• And I've lost almost 2 stone even though I am laid down most of the time as severely affected with ME. I was a qualified nurse and district nurse so do have nutritional/medical knowledge and know how to get the nutrients I need through supplements/foods I can tolerate etc so I do my best to keep my diet balanced. But I have found starchy carbs to be my number 1 enemy - esp gluten. Hope this all helps but again it is personal for me and you will be different. Take care

  • That's interesting, Glass, thanks. I see you are pretty much following a low-carb diet; I think I will have to follow suit.

    I don't know if you know Peter Attia, but he was a surgeon (at the time; he does something different now) who was into extreme sports and he just couldn't lost the last stone of weight he was carrying, no matter how healthy his diet or how much he worked out (and he did work out, doing 3 - 4 hour stints). He went completely carb free and finally lost the weight. He made the point in a TED talk I saw that he thinks he has a particular genetic make-up that really can't handle carbohydrate. I think people are like that: some can, some can't, all in varying degrees. I suspect I may be one of the can'ts!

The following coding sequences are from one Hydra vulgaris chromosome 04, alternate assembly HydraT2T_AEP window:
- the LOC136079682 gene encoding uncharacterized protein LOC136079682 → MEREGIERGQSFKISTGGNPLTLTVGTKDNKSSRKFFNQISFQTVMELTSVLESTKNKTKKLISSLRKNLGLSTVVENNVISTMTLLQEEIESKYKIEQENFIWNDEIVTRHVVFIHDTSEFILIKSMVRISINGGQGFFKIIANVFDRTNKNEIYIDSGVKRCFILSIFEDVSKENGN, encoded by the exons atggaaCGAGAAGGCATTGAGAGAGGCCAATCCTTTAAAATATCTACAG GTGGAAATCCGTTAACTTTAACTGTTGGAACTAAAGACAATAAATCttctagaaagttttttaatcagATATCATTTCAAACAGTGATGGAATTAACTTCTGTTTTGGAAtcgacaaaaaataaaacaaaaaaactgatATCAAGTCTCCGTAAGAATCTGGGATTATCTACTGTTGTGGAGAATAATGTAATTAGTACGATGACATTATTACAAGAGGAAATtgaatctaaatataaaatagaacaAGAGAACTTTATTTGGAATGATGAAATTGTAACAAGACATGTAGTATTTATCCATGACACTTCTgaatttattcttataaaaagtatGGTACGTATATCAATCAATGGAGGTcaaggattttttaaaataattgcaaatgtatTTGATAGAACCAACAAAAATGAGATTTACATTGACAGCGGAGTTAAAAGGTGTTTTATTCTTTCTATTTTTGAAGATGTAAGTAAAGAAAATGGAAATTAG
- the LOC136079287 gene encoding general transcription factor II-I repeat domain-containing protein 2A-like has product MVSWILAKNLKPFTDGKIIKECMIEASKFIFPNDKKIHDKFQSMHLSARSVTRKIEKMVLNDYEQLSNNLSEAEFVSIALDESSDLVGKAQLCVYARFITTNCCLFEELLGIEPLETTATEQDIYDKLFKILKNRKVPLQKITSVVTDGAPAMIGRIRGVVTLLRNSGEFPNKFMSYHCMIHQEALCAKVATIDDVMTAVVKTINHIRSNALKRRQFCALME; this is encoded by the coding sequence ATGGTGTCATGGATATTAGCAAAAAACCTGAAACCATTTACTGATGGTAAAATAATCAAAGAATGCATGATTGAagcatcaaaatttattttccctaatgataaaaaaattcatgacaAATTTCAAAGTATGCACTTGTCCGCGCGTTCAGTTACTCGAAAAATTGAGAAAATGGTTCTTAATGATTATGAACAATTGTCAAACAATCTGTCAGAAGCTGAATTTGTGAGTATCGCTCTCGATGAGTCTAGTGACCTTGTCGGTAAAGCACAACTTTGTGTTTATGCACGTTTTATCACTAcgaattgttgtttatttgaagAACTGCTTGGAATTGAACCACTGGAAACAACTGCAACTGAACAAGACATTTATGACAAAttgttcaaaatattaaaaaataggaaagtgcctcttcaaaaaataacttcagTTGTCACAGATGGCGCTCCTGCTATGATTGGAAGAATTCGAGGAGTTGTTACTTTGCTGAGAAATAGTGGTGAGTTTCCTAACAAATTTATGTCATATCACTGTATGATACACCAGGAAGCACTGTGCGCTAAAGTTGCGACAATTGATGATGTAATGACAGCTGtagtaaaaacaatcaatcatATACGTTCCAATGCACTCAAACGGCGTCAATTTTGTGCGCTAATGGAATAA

Here's a link for his blog site, if you want to read more about him. His work is very good, but highly technical. He's very much a scientist, not a health guru!